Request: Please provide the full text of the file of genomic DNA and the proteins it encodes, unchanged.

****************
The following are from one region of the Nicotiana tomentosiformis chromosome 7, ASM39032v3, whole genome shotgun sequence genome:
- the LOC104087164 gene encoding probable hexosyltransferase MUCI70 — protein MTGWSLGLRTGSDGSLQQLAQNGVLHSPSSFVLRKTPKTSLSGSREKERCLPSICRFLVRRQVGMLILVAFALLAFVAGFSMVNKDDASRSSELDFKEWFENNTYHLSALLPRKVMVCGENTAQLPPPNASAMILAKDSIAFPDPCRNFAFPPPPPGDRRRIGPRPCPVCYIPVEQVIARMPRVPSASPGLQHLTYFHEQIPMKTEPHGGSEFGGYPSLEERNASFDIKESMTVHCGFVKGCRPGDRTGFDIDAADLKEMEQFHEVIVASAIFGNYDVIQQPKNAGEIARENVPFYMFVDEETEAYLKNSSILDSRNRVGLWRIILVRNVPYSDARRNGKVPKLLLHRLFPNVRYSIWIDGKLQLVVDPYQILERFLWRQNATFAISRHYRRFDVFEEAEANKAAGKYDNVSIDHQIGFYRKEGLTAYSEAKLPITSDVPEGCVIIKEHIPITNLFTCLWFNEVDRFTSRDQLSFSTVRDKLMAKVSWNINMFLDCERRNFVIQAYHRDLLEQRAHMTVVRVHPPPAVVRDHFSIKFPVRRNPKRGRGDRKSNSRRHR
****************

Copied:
The following are from one region of the Nicotiana tomentosiformis chromosome 7, ASM39032v3, whole genome shotgun sequence genome:
- the LOC104087164 gene encoding probable hexosyltransferase MUCI70 — protein MTGWSLGLRTGSDGSLQQLAQNGVLHSPSSFVLRKTPKTSLSGSREKERCLPSICRFLVRRQVGMLILVAFALLAFVAGFSMVNKDDASRSSELDFKEWFENNTYHLSALLPRKVMVCGENTAQLPPPNASAMILAKDSIAFPDPCRNFAFPPPPPGDRRRIGPRPCPVCYIPVEQVIARMPRVPSASPGLQHLTYFHEQIPMKTEPHGGSEFGGYPSLEERNASFDIKESMTVHCGFVKGCRPGDRTGFDIDAADLKEMEQFHEVIVASAIFGNYDVIQQPKNAGEIARENVPFYMFVDEETEAYLKNSSILDSRNRVGLWRIILVRNVPYSDARRNGKVPKLLLHRLFPNVRYSIWIDGKLQLVVDPYQILERFLWRQNATFAISRHYRRFDVFEEAEANKAAGKYDNVSIDHQIGFYRKEGLTAYSEAKLPITSDVPEGCVIIKEHIPITNLFTCLWFNEVDRFTSRDQLSFSTVRDKLMAKVSWNINMFLDCERRNFVIQAYHRDLLEQRAHMTVVRVHPPPAVVRDHFSIKFPVRRNPKRGRGDRKSNSRRHR